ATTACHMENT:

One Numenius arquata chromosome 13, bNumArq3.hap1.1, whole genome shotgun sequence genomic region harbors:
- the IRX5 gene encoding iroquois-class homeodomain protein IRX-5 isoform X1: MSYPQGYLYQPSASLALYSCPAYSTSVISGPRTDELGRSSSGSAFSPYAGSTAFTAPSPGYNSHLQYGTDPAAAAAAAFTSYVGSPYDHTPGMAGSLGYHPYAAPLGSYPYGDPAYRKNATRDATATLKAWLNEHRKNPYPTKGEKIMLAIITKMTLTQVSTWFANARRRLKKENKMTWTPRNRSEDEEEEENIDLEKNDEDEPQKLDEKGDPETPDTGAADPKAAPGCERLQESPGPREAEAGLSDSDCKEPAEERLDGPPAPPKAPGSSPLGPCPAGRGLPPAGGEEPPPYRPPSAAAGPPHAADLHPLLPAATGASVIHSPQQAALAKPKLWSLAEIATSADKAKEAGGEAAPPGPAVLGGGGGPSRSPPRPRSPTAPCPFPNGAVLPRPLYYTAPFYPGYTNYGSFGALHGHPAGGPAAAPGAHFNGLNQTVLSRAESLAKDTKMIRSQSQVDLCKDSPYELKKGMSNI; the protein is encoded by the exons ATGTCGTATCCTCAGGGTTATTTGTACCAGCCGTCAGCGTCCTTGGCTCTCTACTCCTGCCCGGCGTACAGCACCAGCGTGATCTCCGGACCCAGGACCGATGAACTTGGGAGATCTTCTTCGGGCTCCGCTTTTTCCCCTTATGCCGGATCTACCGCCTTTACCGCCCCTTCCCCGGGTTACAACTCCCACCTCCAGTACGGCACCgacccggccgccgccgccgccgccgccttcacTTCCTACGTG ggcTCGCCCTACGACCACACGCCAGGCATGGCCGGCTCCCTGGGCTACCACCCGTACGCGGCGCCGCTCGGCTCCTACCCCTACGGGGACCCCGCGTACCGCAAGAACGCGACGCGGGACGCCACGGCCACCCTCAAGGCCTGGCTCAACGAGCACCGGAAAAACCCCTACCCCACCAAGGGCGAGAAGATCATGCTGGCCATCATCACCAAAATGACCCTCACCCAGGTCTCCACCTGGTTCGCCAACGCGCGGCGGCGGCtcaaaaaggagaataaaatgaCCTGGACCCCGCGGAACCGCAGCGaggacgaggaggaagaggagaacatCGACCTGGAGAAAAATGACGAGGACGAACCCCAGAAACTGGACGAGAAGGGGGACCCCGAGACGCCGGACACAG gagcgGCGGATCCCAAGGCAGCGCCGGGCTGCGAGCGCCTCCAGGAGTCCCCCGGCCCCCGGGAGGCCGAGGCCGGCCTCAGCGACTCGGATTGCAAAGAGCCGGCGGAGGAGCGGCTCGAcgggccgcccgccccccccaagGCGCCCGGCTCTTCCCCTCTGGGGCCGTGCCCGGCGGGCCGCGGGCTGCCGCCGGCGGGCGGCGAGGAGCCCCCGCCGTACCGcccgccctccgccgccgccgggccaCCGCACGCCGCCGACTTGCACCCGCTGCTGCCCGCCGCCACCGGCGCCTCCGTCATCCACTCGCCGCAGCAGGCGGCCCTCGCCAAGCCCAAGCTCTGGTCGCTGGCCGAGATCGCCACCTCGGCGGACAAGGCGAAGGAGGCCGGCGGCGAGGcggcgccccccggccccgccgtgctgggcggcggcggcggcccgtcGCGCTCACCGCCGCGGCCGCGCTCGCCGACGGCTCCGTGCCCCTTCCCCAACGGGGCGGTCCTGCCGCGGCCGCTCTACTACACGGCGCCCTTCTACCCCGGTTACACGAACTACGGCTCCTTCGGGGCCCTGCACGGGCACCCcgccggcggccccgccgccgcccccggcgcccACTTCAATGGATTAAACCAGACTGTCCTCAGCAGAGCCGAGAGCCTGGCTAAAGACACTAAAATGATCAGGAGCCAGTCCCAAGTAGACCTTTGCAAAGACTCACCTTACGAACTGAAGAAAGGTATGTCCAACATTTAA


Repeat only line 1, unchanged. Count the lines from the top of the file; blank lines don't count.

One Numenius arquata chromosome 13, bNumArq3.hap1.1, whole genome shotgun sequence genomic region harbors: